The setting, professionals involved, content and duration of programme varied a lot among different comprehensive care models. There is no information regarding what combination of components can offer improved outcome. It is thus impossible to comment on the completion rates for the individual aspects of comprehensive care and their specific success rates. Not all comprehensive care models are beneficial to patients. A 2-year cluster RCT in 40 general practices in the Netherlands found that integrated care programme for patients with COPD in primary care increased costs but did not improve health outcomes in QOL and COPD exacerbations except with a self-reported higher degree of daily activities (44,45). In another RCT comparing a comprehensive care management program with guideline-based usual care in COPD patients who had been hospitalized in the past year, patients in the intervention group were provided with COPD education during 1 group session and 4 individual sessions, an action plan for identification and treatment of COPD exacerbations, and scheduled proactive telephone calls for case management. Patients in both the usual care and intervention groups were given a COPD informational booklet; a copy of COPD guidelines was distributed to their primary care providers and their primary care providers were advised to manage their patients according to these guidelines. The study was stopped prematurely as the intervention group had higher unanticipated excess mortality and there was also no decrease in COPD-related hospitalizations (21).

Telemedicine interventions may be a potentially useful component in a comprehensive model. However, studies have shown uncertainties whether these can improve QOL and psychological outcomes of COPD patients. The costs of home-based telemedicine programs varied substantially by program components, disease type, equipment used and services provided (46-48) and more studies are needed to assess the cost-effectiveness.

In patients who were recently admitted for AECOPD, a recent RCT has shown that patients in the comprehensive programme, compared with those treated with usual care, had decrease the hospital readmission rate at 1-year follow-up. In addition, the dyspnea score measured by MMRC and QOL measured by SGRQ score also showed improvement. The intervention group received a comprehensive, individualised care plan which included education provided by a respiratory nurse (two 1-h sessions of individual education sessions including smoking cessation, pathophysiology of COPD, anatomy and physiology of the respiratory system, dyspnoea management, technique of using medications, self-management and exacerbation-reduction skills, nutrition, social and community support, coping with psychological distress and relaxation techniques, and, if appropriate, knowledge on long-term oxygen therapy), pulmonary rehabilitation support provided by a physiotherapist (education on energy-conservation techniques, breathing and sputum-removal techniques and exercise benefits and strategies. Each patient was provided with an individualised physical training programme to perform at home or a short course of outpatient pulmonary rehabilitation), 3-monthly respiratory nurse telephone calls over 1 year, and follow-up by a respiratory specialist at the clinic once every 3 months for 1 year. If necessary, ad hoc arrangements to see a respiratory physician as an outpatient could be made (49).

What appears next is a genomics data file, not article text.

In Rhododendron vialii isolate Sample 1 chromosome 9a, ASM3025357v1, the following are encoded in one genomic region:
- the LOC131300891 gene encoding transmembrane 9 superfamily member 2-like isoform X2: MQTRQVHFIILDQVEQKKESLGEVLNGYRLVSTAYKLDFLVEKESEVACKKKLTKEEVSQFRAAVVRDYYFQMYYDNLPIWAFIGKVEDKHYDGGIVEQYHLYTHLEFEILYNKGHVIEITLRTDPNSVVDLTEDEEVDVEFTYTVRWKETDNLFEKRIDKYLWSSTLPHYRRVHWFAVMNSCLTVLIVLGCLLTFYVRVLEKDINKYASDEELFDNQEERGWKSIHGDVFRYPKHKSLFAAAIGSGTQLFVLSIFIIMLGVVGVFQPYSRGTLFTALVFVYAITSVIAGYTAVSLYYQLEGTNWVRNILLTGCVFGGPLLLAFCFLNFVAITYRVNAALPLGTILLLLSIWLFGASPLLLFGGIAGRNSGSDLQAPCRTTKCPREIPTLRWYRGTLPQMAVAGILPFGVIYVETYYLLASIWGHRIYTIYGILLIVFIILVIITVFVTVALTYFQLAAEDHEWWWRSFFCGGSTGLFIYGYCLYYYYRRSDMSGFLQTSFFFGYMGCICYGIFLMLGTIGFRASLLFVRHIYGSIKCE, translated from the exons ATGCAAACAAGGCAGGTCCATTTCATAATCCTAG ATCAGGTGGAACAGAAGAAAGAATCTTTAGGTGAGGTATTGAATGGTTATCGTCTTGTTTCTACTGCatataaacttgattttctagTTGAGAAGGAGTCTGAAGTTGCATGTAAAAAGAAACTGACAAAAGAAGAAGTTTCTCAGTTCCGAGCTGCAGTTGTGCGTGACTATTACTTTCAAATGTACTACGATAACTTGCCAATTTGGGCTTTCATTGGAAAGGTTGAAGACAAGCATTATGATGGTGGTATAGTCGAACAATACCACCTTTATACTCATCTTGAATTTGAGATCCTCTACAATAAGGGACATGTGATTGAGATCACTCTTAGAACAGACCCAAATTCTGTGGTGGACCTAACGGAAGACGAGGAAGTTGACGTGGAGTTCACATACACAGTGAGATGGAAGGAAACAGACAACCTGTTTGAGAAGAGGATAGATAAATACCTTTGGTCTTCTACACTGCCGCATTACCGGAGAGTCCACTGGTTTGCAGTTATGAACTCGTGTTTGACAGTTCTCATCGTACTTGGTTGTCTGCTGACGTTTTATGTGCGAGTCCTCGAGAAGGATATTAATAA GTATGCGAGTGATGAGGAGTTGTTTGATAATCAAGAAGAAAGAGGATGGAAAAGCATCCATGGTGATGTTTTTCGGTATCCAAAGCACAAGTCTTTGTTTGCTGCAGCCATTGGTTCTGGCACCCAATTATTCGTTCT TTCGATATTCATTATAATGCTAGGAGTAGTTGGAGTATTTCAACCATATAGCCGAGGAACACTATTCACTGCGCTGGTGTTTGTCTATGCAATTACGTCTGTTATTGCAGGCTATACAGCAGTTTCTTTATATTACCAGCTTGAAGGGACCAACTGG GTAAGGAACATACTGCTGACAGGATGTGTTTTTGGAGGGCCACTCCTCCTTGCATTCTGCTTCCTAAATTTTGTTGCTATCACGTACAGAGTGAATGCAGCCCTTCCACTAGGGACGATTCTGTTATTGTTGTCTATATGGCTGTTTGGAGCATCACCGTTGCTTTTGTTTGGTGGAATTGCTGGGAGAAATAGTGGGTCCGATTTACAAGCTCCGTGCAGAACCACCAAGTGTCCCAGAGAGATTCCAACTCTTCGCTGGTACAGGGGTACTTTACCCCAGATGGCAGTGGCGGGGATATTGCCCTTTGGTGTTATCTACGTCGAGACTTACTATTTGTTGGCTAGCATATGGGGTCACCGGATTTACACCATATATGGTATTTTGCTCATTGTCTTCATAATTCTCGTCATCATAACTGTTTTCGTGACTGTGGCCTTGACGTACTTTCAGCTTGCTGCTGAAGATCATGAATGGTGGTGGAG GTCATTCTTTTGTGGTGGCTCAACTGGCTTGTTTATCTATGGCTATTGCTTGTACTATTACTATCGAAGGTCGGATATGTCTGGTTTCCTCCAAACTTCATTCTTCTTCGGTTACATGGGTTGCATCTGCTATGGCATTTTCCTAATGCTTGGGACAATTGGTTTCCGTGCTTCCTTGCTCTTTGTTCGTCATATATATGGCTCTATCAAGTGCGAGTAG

As in self-management and pulmonary rehabilitation, each integrated/comprehensive programme care would need evaluation to assess if it would confer any benefit to the patients.


Since there is no formal definition for the term “comprehensive care for COPD’ and there is no reference model for the design, programme contents (including components, person/professions involved, targeted patient groups) should be planned according to the resources available, health care system infrastructure and patient needs. We propose that comprehensive care is a programme with integration of self-management, pulmonary rehabilitation and integrated care. The model would require a multidisciplinary team of professionals to offer care to patients from diagnosis, disease assessment, to a variety of services which suit the patients’ needs and disease severity as illustrated in Figure 1 [with components added on top of the model of Wagg et al. (14)].

Figure 1 Illustration of comprehensive/integrated care model. Comprehensive care includes action plan, education, self-management and pulmonary rehabilitation provided a mutlidisciplinary team in a coordinated way. Components were added on top of the model of Wagg et al. (14).


Comprehensive care for COPD patients involves a variety of services tailored to individual needs. As COPD patients are heterogeneous in terms of their severity, exacerbations, comorbidities and social needs, different programmes may be needed to cater for their needs. Mild patients may benefit from self-management and pulmonary rehabilitation. More severe patients may need more intensive support such as comprehensive care. Very severe patients may require additional support for home non-invasive ventilation (50), palliative care (51) and advanced care planning (52) built into the model. Patients post-acute exacerbation may need extra support. Suggestions for some components of the programme are shown in Figure 1. As some of the models tested previously cannot provide benefit to patients and may even do harm, auditing of the model with continuous improvement would be necessary. More studies are required in order to assess the timing of commencement of the programme, duration of care, professionals involved, composition and topics/areas covered when one decides his/her own local COPD wellness program. With advances in technology, the model of care may also be delivered with telemedicine/telemonitoring. More research is needed to ensure safety and effectiveness of comprehensive care management for COPD patients, both at the stable and post-acute exacerbation state.




Conflicts of Interest: The authors have no conflicts of interest to declare.

Ethical Statement: The authors are accountable for all aspects of the work in ensuring that questions related to the accuracy or integrity of any part of the work are appropriately investigated and resolved.


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Cite this article as: Ko FW, Chan KP, Hui DS. Comprehensive care for chronic obstructive pulmonary disease. J Thorac Dis 2019;11(Suppl 17):S2181-S2191. doi: 10.21037/jtd.2019.09.81